My Citizenship Education

The earliest memories I have of citizenship education come from grade 6 and onward, with the majority of what I learned relating to the principles and characteristics of the personally responsible citizen. We were taught how to be “good citizens” by learning socially acceptable behaviours and practices. We were taught to be kind, work hard, educate ourselves, obey the law, vote, pay taxes, help others in need, contribute to charity, etc. I vaguely remember examining concepts of citizens who were less and more involved than the average citizen, and what those principles and behaviours looked like. We were discouraged from being “bad” citizens and gently encouraged to be average or above average citizens. Looking back now, it seems as though the citizenship teaching we received was meant to be synonymous with our character. If we displayed characteristics that fell outside the realm of the average or above average citizen, we were bad citizens and therefore bad people.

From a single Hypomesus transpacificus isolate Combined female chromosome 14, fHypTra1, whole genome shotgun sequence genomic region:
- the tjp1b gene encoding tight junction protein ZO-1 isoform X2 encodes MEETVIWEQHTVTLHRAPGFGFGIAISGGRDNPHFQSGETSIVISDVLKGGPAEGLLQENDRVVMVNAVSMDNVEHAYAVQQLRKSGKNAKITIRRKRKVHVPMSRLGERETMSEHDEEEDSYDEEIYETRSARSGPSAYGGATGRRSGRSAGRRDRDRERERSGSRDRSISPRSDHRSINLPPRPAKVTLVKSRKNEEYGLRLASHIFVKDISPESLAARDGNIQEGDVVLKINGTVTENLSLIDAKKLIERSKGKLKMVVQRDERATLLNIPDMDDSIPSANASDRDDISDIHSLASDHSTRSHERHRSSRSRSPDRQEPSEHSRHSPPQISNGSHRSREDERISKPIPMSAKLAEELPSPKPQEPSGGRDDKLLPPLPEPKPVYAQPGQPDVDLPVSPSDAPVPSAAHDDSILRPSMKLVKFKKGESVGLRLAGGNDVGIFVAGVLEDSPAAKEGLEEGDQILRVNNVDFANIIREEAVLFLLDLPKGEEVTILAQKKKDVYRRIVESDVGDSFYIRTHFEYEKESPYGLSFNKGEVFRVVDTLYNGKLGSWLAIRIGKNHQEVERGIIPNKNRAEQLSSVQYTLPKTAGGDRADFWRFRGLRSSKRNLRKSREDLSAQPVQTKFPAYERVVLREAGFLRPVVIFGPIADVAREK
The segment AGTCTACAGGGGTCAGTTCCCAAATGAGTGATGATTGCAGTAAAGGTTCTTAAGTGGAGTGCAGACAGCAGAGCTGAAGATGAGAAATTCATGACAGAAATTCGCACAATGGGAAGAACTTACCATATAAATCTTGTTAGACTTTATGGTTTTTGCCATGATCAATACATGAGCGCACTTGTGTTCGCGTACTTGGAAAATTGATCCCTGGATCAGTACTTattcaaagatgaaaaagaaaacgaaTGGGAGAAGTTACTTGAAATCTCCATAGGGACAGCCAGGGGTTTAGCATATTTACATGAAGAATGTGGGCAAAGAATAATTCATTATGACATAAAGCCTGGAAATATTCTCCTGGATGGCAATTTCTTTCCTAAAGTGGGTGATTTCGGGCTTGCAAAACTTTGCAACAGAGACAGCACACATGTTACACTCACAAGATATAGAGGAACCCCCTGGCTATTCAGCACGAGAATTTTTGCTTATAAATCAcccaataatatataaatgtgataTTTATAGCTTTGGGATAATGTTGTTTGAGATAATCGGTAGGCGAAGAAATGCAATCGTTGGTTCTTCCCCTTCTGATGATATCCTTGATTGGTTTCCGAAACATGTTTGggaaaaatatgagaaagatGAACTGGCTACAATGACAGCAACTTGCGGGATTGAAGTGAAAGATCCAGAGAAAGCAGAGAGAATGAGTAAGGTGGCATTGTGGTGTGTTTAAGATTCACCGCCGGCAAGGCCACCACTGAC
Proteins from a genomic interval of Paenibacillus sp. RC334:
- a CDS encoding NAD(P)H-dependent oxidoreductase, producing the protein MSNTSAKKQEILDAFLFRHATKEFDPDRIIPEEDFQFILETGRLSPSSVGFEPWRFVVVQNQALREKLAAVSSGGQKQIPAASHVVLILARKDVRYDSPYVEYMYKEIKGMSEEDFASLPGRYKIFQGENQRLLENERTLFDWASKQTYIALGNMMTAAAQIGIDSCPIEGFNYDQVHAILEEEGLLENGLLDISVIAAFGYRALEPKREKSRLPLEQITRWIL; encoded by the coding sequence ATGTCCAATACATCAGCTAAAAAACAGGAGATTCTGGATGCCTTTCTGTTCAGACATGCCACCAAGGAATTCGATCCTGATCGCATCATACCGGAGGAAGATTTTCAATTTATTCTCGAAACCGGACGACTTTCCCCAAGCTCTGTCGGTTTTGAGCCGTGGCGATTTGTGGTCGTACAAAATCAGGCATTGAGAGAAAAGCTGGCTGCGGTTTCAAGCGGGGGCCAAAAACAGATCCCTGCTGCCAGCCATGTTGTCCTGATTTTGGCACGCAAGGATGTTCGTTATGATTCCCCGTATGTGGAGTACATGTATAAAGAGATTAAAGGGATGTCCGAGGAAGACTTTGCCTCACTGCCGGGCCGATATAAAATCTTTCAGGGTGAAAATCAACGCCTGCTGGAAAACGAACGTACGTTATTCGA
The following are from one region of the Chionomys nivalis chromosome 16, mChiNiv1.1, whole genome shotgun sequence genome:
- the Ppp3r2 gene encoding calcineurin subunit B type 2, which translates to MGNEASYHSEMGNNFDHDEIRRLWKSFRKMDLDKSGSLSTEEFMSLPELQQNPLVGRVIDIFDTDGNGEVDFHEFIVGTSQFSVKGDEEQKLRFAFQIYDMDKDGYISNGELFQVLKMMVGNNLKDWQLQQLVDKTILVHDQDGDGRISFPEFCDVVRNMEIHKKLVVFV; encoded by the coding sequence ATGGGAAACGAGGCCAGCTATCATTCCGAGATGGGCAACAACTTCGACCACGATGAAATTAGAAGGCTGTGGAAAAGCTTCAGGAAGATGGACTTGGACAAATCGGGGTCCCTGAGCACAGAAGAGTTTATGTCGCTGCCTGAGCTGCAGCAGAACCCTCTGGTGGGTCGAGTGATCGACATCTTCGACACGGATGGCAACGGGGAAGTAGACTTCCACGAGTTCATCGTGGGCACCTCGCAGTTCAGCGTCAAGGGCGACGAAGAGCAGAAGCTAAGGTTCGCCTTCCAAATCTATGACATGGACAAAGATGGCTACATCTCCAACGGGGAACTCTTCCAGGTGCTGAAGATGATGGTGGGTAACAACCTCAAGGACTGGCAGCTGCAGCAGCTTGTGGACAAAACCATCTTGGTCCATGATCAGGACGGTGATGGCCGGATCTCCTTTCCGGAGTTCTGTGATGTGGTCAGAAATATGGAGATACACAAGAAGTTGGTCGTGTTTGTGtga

After learning more about citizenship and the three types of citizens in class, I realized there was a lot my initial citizenship education left out or made impossible. Firstly, many principles and characteristics of the participatory citizen were left out of the curriculum, with this kind of citizen only minorly being touched on. In addition, the justice-oriented citizen was neglected all together. I find it troubling that this information was left out of my citizenship education, and feel it should be integrated into current curriculum if it isn’t already. I feel as though we are entering into political times where we need to be educated and active citizens in order to create the society we desire. If we do not teach these types of citizenship in schools, it becomes harder to enact them when our students grow older. Lastly, much of the citizenship education I received did not discuss immigrant citizenship or express citizenship from an immigrant point of view. Canada is a country with an ever-growing immigrant population, and I think it is important to honour this perspective. Citizenship (and Canadian citizenship in particular) can hold varied meanings from those who do not obtain it by birth. Honouring this perspective works to honour the perspectives of immigrant children in the classroom and educate Canadian-born students. By expanding the content of citizenship education, we can create more educated and unified citizens, ultimately benefitting our country.


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